Nov 17, 2023 - World

Israel approves daily entry of fuel into Gaza after U.S. pressure

Officials of the United Nations (UN) Relief and Works Agency for Palestine Refugees in the Near East (UNRWA) bring fuel to solve fuel shortage at Al-Nasr Hospital in Khan Yunis, Gaza on November 10, 2023.

Officials of the United Nations (UN) Relief and Works Agency for Palestine Refugees in the Near East (UNRWA) bring fuel to the Al-Nasr Hospital in Khan Yunis, Gaza on Nov. 10. Photo: Abed Zagout/Anadolu via Getty Images

The Israeli war cabinet late Thursday approved a plan to allow the entry of fuel into the southern Gaza Strip from Egypt following strong pressure from the Biden administration, two Israeli and U.S. officials said.

Why it matters: It is the first time since the Oct. 7 Hamas terrorist attack that Israel will allow a significant amount of fuel into Gaza on a regular basis.

  • Israel earlier this week allowed a limited supply of fuel to be used to refuel trucks the UN uses to deliver humanitarian aid. The UN said, however, it wasn't near enough to fulfill the needs in Gaza.
  • A senior Israeli official said the decision will allow Israel to get the "international maneuvering space needed to destroy Hamas."

Driving the news: About 60,000 liters of fuel will be allowed to enter the Strip through the Rafah border crossing every day in two UN fuel tankers and will be delivered under UN supervision to civilian facilities in southern Gaza, an Israeli official said.

  • "This decision is meant to allow the operation of water, sewage and sanitation systems in southern Gaza in order to prevent the spread of disease that will harm the civilian population," the Israeli official added.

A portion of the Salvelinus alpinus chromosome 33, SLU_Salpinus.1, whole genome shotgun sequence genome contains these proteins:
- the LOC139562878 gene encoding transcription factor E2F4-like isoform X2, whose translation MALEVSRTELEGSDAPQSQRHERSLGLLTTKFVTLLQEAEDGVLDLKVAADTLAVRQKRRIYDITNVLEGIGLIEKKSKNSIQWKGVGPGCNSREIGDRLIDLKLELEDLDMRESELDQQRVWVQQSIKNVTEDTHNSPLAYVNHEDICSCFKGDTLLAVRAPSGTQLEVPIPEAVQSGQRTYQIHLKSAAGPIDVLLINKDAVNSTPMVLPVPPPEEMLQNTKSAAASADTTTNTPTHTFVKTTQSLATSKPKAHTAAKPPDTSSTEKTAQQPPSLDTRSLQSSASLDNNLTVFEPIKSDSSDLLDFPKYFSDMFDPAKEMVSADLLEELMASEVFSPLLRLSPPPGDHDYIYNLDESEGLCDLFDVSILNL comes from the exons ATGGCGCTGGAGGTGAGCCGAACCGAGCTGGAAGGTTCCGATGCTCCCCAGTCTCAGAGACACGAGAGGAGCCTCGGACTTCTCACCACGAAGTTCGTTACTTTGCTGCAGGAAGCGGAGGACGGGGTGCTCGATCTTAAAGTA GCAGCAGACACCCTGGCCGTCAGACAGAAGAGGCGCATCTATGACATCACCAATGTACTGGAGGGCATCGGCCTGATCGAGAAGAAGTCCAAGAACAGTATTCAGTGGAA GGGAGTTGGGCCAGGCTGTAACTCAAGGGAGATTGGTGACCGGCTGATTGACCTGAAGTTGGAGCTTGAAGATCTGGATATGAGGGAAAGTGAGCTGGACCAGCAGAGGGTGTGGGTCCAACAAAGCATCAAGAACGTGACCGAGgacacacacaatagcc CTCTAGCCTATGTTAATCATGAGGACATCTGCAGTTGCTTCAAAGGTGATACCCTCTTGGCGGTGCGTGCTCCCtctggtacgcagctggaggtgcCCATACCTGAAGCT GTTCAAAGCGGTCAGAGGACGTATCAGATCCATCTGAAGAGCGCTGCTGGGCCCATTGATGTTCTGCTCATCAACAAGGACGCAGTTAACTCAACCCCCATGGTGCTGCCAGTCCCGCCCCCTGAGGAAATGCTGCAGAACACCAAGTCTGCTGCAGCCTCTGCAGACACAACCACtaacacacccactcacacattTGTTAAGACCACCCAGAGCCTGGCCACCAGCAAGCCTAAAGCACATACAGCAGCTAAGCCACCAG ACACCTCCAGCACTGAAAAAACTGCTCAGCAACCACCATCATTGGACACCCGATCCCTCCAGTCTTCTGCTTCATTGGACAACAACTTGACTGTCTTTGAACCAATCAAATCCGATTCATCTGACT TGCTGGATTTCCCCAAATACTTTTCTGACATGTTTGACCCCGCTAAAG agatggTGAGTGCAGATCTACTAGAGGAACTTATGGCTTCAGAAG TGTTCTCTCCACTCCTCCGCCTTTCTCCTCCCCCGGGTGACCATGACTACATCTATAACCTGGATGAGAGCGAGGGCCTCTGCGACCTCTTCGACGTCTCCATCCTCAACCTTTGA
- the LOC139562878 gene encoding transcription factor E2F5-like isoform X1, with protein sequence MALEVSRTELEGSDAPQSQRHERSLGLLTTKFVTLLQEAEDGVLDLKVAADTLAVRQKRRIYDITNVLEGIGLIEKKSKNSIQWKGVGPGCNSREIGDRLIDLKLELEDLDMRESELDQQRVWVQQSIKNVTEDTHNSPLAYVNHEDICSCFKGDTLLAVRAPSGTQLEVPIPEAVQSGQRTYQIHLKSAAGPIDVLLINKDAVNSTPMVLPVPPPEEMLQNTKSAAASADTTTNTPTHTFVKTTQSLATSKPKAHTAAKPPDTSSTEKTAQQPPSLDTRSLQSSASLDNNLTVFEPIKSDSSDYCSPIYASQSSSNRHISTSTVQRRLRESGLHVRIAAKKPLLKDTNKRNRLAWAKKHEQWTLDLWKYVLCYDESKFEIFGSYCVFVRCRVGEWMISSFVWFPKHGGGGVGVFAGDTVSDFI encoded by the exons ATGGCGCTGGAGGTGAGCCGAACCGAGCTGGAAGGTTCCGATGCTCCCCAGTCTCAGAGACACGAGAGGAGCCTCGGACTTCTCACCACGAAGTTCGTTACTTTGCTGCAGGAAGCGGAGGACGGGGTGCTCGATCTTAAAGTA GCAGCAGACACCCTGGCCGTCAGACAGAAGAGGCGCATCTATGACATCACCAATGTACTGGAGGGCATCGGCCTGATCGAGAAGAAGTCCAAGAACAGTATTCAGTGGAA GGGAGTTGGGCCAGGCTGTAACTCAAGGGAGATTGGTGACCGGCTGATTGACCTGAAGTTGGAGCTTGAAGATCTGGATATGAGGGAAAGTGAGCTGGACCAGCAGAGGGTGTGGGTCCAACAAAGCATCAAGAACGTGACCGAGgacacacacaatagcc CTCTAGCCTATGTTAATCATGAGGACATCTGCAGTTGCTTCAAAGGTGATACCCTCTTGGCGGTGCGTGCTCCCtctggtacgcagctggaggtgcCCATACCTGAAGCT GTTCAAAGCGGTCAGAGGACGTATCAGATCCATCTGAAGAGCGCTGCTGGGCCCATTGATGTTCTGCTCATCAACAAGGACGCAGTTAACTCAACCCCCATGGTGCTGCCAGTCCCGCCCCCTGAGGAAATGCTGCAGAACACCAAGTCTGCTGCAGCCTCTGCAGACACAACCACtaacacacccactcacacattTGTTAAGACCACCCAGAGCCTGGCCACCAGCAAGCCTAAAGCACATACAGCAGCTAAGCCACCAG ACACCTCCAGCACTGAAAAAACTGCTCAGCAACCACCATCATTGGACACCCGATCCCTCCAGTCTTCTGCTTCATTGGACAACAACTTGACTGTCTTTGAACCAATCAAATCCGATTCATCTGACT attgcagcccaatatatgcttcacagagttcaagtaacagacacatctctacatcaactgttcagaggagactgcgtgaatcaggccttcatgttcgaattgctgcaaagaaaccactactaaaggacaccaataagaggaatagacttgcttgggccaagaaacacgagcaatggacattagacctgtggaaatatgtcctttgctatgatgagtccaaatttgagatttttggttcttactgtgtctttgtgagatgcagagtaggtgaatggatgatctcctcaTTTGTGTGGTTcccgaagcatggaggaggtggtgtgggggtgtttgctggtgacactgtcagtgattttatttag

• According to a second Israeli official, the amount of fuel that will enter the Gaza Strip is still pretty limited. Before the war, nearly 7 million liters of fuel entered the enclave every week.
  • The two Israeli officials said the IDF will monitor the supply of fuel to make sure it doesn't reach Hamas.
  • The first fuel delivery took place on Friday, according to an Israeli official.

Behind the scenes: Two U.S. officials said Israel promised the Biden administration at a high level two weeks ago that it would allow fuel into Gaza.

  • But as time went on without the fuel, anger mounted in Washington and pressure built on Israel to fulfill its commitment, two U.S. officials said.
  • Secretary of State Tony Blinken, U.S. humanitarian envoy David Satterfield and other senior Biden administration officials spoke about the need for fuel with Israeli officials several times in recent days, accourding to the sources.
  • Ahead of a meeting of the Israeli war cabinet on Thursday, Blinken pressed the Israelis again. He called Ministers Benny Gantz and Ron Dermer, Netanyahu's close confidant, and told them the U.S. expects the cabinet to approve the fuel supply, the U.S. and Israeli officials say.

A senior U.S. official said Israel wanted to allow fuel in as part of a hostage deal but the Biden administration made it clear Israel can't wait for such a deal to emerge while people in Gaza could be dying because of shortage of fuel.

  • The U.S. official said the fuel supply will enable the operations of sewage facilities, bakeries, hospitals and communications infrastructure to resume.
  • "It will have a big impact on the humanitarian situation in Southern Gaza," the official said.

Between the lines: Ultra-nationalist far right Ministers Bezalel Smotrich and Itamar Ben-Gvir slammed the decision to allow fuel into Gaza and claimed the war cabinet had no authority to do make it.

  • Shortly after, Israeli Prime Minister Benjamin Netanyahu announced he is convening the full security cabinet on Saturday night to discuss the fuel issue and approve the overall policy.
  • Israeli national security adviser Tzachi Hanegbi said at a press conference that the war cabinet approved the U.S. request so that Gaza sewage facilities that were on a brink of collapse could operate.
  • "We wanted to prevent the outbreak of disease in Gaza,” Hanegbi said.

Editor’s note: This story has been updated with additional details.

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